“It’s the one scene in ‘The Look of Silence’ that Adi shot,” says Oppenheimer, who last year won a MacArthur Foundation “genius’ grant” for his work, “and he was crying when he played me the tape. It’s the scene near the very end where Adi’s father is crawling through the house, lost, calling and shouting for help. He told me it was the first time the father couldn’t remember anyone in the family and he’d scream if anyone approached him.”

Adi told Oppenheimer: “This is the moment that it became too late for my father to heal, because he’s forgotten the son whose murder destroyed his and my family’s life. But he hasn’t forgotten that fear, and now he’ll never work through [it]. He’s become like a man locked in a room who can’t even find the door, let alone the key. I don’t want my children to inherit this prison of fear from my father and mother and from me. If [the perpetrators] don’t have the courage to break the silence, let me do it.”

The confrontations are electric, mainly from their lack of anger and retribution from Adi’s side. He told Oppenheimer, “If I go and meet the perpetrators and if I come with gentleness, not out of anger, they’ll greet this as some kind of unconsciously hoped-for opportunity to stop this manic flight from their own guilt, accept what they’ve done, and find forgiveness from one of their victim’s families and make peace with their neighbors.”

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Though the apologies ultimately don’t come — something Oppenheimer says he warned Adi about — he promised the humble man other crucial things that could and hopefully would (and in fact did) occur.

“I told him, ‘If I can do my job well, with sufficient precision and intimacy, we won’t fail.’ That is to say, if I captured the recognizable human reaction that every viewer can sympathize if not empathize with about guilt and fear and shame, then we can make visible this permanently invisible abyss of fear and guilt that divides everybody in this country.”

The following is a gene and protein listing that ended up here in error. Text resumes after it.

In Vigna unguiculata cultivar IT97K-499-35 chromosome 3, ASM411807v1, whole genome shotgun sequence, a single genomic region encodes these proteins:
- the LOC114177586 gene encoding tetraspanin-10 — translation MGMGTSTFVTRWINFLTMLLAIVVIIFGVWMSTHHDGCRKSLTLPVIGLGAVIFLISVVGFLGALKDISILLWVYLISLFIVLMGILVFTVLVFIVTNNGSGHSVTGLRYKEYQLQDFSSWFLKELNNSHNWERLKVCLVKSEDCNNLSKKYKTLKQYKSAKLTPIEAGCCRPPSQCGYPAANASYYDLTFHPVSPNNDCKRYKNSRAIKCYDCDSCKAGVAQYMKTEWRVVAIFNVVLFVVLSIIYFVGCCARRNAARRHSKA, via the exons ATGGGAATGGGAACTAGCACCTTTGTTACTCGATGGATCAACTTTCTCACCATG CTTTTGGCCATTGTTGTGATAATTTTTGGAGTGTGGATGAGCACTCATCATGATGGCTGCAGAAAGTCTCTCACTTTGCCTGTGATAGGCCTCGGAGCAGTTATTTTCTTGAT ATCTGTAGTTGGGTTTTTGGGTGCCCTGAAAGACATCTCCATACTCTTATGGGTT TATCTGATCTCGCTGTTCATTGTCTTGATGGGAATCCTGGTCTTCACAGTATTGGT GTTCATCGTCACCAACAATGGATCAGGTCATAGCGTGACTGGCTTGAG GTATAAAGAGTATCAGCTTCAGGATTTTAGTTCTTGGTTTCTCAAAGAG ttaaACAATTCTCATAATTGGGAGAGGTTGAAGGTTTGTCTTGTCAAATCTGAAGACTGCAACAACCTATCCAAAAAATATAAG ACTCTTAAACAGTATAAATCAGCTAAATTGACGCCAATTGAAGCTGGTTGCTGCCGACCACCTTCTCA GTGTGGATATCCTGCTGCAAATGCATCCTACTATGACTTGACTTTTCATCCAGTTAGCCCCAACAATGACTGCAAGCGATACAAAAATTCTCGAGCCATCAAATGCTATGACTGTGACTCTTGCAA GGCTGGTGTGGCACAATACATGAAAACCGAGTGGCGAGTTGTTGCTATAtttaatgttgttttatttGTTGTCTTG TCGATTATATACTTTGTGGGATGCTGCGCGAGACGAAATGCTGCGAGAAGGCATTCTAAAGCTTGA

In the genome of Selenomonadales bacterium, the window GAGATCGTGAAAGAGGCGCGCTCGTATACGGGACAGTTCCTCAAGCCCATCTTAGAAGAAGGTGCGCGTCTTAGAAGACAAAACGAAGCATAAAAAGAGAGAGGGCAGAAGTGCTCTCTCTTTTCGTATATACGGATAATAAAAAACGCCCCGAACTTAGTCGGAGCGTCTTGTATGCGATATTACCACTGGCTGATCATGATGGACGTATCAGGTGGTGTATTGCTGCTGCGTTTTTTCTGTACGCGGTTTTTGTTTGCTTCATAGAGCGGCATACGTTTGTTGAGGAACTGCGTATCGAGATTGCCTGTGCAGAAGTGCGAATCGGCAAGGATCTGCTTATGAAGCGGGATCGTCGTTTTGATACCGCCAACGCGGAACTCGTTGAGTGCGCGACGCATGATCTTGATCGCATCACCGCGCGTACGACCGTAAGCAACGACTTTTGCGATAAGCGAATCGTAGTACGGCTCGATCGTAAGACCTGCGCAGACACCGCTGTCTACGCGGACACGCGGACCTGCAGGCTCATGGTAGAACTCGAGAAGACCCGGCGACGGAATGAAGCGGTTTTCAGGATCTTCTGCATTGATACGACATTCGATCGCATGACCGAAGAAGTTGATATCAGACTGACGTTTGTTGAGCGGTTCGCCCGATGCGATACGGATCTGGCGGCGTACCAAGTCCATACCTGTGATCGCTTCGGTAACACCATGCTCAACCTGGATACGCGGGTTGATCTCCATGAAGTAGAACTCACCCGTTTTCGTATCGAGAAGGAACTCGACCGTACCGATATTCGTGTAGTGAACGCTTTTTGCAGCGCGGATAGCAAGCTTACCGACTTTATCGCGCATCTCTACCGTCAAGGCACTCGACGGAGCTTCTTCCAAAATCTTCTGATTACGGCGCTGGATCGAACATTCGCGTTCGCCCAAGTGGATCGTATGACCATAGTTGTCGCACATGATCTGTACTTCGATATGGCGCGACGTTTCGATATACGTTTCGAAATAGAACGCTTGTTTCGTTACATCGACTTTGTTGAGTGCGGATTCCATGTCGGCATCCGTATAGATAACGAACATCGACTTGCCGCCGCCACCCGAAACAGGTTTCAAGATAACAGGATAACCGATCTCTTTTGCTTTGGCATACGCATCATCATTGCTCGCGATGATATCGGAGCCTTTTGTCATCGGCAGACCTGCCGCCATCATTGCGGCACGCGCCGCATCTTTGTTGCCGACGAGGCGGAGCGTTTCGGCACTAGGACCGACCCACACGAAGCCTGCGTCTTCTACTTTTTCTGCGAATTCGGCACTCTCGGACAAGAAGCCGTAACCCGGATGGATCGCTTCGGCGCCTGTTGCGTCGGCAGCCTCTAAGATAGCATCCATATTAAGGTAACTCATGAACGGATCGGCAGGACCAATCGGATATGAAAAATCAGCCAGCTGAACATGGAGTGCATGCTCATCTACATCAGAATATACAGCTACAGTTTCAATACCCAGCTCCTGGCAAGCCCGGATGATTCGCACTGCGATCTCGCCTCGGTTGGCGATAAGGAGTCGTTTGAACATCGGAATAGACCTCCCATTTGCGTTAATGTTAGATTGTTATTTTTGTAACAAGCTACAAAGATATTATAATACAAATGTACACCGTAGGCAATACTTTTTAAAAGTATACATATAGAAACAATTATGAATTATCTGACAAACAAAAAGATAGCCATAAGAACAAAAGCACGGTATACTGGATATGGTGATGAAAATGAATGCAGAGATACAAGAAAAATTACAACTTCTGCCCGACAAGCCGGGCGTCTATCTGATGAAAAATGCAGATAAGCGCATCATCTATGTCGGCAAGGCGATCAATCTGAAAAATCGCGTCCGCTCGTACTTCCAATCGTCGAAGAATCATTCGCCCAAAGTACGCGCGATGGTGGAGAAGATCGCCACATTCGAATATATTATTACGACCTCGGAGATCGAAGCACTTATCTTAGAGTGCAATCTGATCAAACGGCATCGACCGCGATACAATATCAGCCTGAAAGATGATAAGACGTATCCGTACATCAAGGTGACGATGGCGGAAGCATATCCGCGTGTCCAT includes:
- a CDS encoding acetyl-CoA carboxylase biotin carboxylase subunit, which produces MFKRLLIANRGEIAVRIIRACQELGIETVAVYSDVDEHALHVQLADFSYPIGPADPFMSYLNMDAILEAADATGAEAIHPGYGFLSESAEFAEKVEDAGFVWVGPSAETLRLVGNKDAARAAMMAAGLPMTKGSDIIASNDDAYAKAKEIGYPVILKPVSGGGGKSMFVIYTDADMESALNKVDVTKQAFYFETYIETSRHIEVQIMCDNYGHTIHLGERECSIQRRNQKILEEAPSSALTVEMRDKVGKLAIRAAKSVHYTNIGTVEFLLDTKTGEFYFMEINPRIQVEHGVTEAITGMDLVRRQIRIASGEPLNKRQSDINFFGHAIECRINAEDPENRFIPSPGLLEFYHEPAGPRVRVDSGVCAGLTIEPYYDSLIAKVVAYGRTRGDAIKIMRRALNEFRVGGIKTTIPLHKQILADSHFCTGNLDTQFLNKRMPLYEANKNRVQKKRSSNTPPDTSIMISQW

The documentaries were conceived in Oppenheimer’s mind simultaneously. “I’ve said this many times by now, but it was when I was filming the two killers at [North Sumatra’s] Snake River [and who ultimately were revealed as Ramli’s killers] and I saw them holding each other’s hands, caring for each other as they stumbled down the slope, that I had the thought, ‘My God, this is like being in Germany 40 years after the Holocaust if the Nazis had won and the rest of the world had supported the Holocaust while it took place. I thought, ‘What if impunity is the story of our times?’

“And haunted by that thought that night I decided to make two films, one about the lies, stories and fantasies perpetrators tell themselves in order to live and the other about what it does to human beings to have to live in terror and unresolved grief for a half a century underneath these murderers.”

As the talk turns to the United States, he notes how Native Americans have had a similar experience of living surrounded by powerful perpetrators who craft a glorified-good-guy narrative to justify their crimes and shame the victims.

Both Oppenheimer films have had a significant impact in Indonesia, opening up once-verboten dialogue between the media and the populace. The first film was initially screened in secret and ignored by the government until it was nominated for the Oscar, but ultimately it had thousands of public screenings across the country. “The Look of Silence” opened late last year with much fanfare for tens of thousands of Indonesians at hundreds of public screenings throughout the vast archipelago, ultimately being screened 950 times in its first three weeks.

Oppenheimer personally gave Indonesia’s new president, Joko Widodo, a copy of the documentary and days later sent him a note with ideas on various actions he might take, urging him to take a stand toward cultural healing.

“Of course I’d love to think there’s a causal relationship here, but I can’t say so — though President Jokowi [Joko Widodo] said the next day that in his upcoming state-of-the-union address on Indonesian Independence Day, July 17, he’ll apologize on behalf of the state to the survivors and the victims. But whatever justice, truth and reconciliation might come in the future in any part because of the films, it will never make whole all that’s been broken.”